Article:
IMOGEN Donaghy owes her life to a brickie who used CPR to resuscitate her when she went into cardiac arrest.
It is almost a year since Ms Donaghy needed to be resuscitated 11 times by Adrian Rowe and paramedics, who were quick to arrive on scene.
It just so happened that Mr Rowe had done a refresher cardiopulmonary resuscitation (CPR) course two days prior.
“Every doctor Imogen’s seen since then says she shouldn’t be here,” Mr Rowe said.
“CPR worked a miracle.”
Mr Rowe has no hesitation in calling on everyone to learn CPR.
“If a dumb bricklayer can do it, anybody can.”
Redland Bay ambulance station officer-in-charge Peta Thompson said calling triple zero (000) was the first step in an emergency.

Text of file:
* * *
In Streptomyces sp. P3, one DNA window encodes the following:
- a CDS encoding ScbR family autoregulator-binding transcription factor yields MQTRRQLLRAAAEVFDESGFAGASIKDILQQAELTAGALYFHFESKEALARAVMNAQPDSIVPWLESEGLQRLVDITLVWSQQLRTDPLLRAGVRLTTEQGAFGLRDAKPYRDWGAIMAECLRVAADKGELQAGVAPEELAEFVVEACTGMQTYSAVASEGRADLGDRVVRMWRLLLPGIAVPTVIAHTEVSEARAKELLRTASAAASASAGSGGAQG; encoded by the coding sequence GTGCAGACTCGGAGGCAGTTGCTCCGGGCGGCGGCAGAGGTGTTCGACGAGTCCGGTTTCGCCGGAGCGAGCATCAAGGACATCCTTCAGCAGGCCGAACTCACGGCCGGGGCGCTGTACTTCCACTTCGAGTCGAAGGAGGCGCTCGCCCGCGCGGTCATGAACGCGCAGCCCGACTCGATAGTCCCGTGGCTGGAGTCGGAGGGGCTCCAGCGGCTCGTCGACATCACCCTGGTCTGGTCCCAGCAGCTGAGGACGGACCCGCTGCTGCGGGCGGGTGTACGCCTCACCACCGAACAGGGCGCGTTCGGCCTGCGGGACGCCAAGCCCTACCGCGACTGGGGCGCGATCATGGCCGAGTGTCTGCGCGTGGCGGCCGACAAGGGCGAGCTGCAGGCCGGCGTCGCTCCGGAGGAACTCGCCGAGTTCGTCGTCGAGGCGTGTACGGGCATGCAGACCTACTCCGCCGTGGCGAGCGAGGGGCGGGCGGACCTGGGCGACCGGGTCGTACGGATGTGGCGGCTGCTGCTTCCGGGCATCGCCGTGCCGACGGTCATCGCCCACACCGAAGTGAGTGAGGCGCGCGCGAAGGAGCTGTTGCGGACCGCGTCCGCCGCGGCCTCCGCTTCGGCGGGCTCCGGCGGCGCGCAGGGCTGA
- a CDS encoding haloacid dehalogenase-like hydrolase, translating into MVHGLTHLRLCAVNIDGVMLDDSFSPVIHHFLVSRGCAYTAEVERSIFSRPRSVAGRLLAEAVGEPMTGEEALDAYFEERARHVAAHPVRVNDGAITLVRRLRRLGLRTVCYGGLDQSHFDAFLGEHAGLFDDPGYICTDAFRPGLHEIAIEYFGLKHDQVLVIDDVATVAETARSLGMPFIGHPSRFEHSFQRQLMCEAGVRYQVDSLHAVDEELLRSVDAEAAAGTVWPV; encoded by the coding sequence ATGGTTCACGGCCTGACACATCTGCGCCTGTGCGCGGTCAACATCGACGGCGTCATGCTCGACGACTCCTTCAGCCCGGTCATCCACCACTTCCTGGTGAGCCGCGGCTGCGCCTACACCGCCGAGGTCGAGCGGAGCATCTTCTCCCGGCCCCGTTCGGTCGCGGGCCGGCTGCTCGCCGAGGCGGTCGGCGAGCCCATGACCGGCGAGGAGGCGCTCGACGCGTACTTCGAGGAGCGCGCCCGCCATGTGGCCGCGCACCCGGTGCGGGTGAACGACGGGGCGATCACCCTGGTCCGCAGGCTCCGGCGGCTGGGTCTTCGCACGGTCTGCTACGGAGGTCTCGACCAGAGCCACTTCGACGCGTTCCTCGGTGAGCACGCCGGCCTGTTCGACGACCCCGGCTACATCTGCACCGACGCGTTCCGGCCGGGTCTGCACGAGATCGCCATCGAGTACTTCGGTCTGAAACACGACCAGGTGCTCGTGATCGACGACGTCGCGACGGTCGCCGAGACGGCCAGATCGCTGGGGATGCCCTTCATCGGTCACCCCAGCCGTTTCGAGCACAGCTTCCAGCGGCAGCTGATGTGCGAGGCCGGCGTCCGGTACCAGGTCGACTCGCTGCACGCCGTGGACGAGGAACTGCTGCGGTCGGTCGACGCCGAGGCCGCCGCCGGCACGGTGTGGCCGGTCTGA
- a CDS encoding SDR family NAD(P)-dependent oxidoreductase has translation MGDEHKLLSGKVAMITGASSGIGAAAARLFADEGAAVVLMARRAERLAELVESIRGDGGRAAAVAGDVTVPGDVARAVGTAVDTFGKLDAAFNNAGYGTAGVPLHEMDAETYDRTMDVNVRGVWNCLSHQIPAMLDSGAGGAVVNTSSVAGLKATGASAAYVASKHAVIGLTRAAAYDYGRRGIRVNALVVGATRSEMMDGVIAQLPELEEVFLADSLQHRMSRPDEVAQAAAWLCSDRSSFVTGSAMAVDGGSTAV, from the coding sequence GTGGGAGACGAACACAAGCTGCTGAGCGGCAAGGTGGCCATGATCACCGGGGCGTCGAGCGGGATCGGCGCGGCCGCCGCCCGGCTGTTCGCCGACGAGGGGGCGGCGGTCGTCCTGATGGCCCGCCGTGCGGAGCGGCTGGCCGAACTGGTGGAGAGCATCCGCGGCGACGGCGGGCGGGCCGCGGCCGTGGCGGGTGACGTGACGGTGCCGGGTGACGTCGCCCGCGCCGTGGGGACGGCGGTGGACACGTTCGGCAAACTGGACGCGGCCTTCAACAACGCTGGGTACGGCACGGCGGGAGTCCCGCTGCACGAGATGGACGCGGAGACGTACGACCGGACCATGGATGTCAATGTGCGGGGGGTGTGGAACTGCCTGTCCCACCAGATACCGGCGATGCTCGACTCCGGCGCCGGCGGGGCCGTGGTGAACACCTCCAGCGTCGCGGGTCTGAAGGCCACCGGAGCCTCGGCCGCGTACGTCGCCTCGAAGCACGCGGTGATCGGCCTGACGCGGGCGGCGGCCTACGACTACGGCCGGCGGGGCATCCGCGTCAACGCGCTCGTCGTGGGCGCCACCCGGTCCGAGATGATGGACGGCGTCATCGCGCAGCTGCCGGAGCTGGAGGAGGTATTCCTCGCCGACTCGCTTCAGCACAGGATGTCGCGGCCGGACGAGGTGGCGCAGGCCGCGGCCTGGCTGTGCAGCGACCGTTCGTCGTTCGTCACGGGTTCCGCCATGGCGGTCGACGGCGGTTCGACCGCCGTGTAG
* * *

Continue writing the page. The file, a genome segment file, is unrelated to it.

She said CPR was a basic skill, comprising chest compressions and mouth-to-mouth, that people could learn.
Redland Bay ambulance station officer-in-charge Peta Thompson talks about the importance of being able to do CPR. pic.twitter.com/oyIUiVk5I6— RedlandCityBulletin (@redlandbulletin) June 14, 2017
“When it comes to CPR, time is of the essence,” she said. “Being able to administer CPR can significantly increase someone’s chances of survival.
“It’s the single biggest thing you can do to help someone.”
Queensland Ambulance Service will be at Victoria Point Shopping Centre on Saturday, June 17 and Friday, June 23 to create awareness and encourage people to learn CPR using mannequins.
Paramedics will be at the sessions from about 9am to 3pm to demonstrate CPR and answer questions.
Ms Thompson said the sessions might also encourage people to take part in certified CPR or first aid courses.